As confident homebuilders start construction on the first new model homes at Connerton, details are beginning to emerge about the "obstructionist bondholder" who still is trying to scuttle development in the community.
When he announced the sale of 510 lots in Connerton last month, Hayman Woods Vice President Adam Krug said the Texas-based developer had resolved its issues with the bondholder. That bondholder is South Florida real estate tycoon Arthur Falcone, a name familiar in local real estate circles.
Community Development District Chairman Stew Gibbons said Falcone's shares involve undeveloped land in Connerton and will have no effect on home construction this year. "It's really just a distraction from the good things that are happening here," he said.
Krug said Hayman Woods paid the debt assessments on lots that were sold to builders. "So activity is restarting, we're making substantial community improvements, there is a couple years' worth of developed lot inventory for them to sell through, and the community will be very successful," he said. "Any unresolved issue with a bondholder would pertain to certain other undeveloped land parcels we own that would not affect the current development whatsoever."
The builders are bullish on Connerton. Several hope to have models open in time for the 2013 Parade of Homes in March.
Luxury homebuilder Homes by WestBay, which bought 45 lots, is the first to break ground, on a 3,900-square-foot model home. Marketing Director Janice Snow said the builders were geared up to start construction in the summer.
"We've been ready, and now it's great because we're getting inquiries from buyers," Snow said. "It felt like we were waiting for the kettle to boil, and all of a sudden it's boiling."
WestBay, which bought the largest lots, is offering six floor plans from its estate series homes. The houses will start at $289,990 but will average in the mid-$300,000 range.
Gibbons said Connerton residents finally have something to be excited about. "There's a lot of enthusiasm," he said. "They've been waiting a long time for this to happen."
Connerton had 256 completed homes when construction stalled. Dozens of homes went into foreclosure or short sales, which lowered everyone's property values, Gibbons said.
"The pricing on these new homes is significantly higher than the foreclosure prices," he said. "It should boost everyone's property values."
Taylor Morrison Homes paid $10.5 million for more than 200 finished lots, including all of the town house lots near the clubhouse and dozens of single-family-home lots. MI Homes bought more than 100 lots.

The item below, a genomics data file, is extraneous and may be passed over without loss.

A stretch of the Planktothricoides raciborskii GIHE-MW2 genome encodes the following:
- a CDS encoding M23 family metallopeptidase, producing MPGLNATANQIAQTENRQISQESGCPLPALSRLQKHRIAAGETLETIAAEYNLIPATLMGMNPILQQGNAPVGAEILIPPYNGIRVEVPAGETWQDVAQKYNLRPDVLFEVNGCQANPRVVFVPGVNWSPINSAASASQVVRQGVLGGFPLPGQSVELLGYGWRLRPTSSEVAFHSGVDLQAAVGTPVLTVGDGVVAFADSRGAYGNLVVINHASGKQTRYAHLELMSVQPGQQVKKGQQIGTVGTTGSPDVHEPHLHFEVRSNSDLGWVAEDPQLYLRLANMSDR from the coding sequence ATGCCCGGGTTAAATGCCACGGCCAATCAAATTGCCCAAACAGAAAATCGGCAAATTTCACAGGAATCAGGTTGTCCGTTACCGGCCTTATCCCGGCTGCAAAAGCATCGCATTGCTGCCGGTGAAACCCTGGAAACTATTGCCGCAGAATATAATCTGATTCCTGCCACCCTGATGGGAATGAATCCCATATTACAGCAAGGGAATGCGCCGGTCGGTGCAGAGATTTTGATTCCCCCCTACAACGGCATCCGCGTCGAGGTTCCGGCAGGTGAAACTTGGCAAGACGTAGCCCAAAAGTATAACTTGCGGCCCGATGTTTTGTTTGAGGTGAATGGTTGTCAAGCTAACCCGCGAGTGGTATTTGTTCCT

Ryland Homes bought 115 lots. Florida Division President Joe Fontana said the homebuilder will start building a model of its Frost II home as soon as the county approves the building permit.
"Connerton is going to be, in my view, the largest, most destination-oriented community in that sector of Pasco County," Fontana said. "The amenities are second to none. The existing homes are very nice, and it has good schools. It has all things a builder looks for."
The Frost II is a two-story, 2,273-square-foot home with four bedrooms and 2.5 baths. "It's a relatively new design," Fontana said. "The only other one we have is at FishHawk Ranch."
Fontana said he has been working closely with Krug for two years as the developer struggled to close on a $40 million debt restructuring deal that cleared the way for homebuilding to resume.
Falcone was part of an investment group that bought some $15 million of Connerton's bonds last spring — after district managers approved the debt restructuring but before the deal closed. Krug said the deal was held up by an "obstructionist bondholder."
"A year ago, we initiated a process of restructuring all of the debt," Krug said. "We made substantial progress in that effort. We were right on the goal line. The owner of the bonds has stated explicitly that they have no interest in restructuring of the bonds. It's unfortunate for the community and the district that this foreclosure is going forward. It wasn't for lack of effort on our part."
At Monday's CDD meeting, a representative of the Falcone Group pressed board supervisors to initiate foreclosure on the community's unpaid debt on the bonds. Commissioners said they were legally obligated to foreclose since the bondholder would not agree to a restructuring deal.
Falcone could not be reached for comment. He was the founder and chief executive of Transeastern Homes, which launched New Tampa's Live Oak Preserve and previously owned Tampa Bay Golf & Country Club.
Transeastern Homes was the fastest-growing homebuilder in the United States before being acquired by TOUSA at the height of the real estate bubble in 2005. TOUSA ended up going bankrupt and was forced to sell its Florida assets at auction six years later.